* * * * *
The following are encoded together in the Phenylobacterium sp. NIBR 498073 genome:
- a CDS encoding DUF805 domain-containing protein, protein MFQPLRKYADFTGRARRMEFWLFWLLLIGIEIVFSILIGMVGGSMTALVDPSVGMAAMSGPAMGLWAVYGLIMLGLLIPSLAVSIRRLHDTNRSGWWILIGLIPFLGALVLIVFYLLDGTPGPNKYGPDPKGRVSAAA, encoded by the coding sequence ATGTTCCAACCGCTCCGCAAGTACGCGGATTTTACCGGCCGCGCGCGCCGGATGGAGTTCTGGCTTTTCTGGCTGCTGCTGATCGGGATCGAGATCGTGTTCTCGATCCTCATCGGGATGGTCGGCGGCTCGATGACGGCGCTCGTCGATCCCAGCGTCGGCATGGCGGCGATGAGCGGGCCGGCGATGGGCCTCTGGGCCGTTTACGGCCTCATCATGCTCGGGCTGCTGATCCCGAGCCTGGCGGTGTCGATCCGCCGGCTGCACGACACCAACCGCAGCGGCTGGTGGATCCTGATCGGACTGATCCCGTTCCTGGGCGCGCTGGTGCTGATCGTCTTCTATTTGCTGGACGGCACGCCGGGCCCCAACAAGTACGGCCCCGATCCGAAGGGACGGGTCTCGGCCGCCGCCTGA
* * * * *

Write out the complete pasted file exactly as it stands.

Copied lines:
The following are encoded together in the Phenylobacterium sp. NIBR 498073 genome:
- a CDS encoding DUF805 domain-containing protein, protein MFQPLRKYADFTGRARRMEFWLFWLLLIGIEIVFSILIGMVGGSMTALVDPSVGMAAMSGPAMGLWAVYGLIMLGLLIPSLAVSIRRLHDTNRSGWWILIGLIPFLGALVLIVFYLLDGTPGPNKYGPDPKGRVSAAA, encoded by the coding sequence ATGTTCCAACCGCTCCGCAAGTACGCGGATTTTACCGGCCGCGCGCGCCGGATGGAGTTCTGGCTTTTCTGGCTGCTGCTGATCGGGATCGAGATCGTGTTCTCGATCCTCATCGGGATGGTCGGCGGCTCGATGACGGCGCTCGTCGATCCCAGCGTCGGCATGGCGGCGATGAGCGGGCCGGCGATGGGCCTCTGGGCCGTTTACGGCCTCATCATGCTCGGGCTGCTGATCCCGAGCCTGGCGGTGTCGATCCGCCGGCTGCACGACACCAACCGCAGCGGCTGGTGGATCCTGATCGGACTGATCCCGTTCCTGGGCGCGCTGGTGCTGATCGTCTTCTATTTGCTGGACGGCACGCCGGGCCCCAACAAGTACGGCCCCGATCCGAAGGGACGGGTCTCGGCCGCCGCCTGA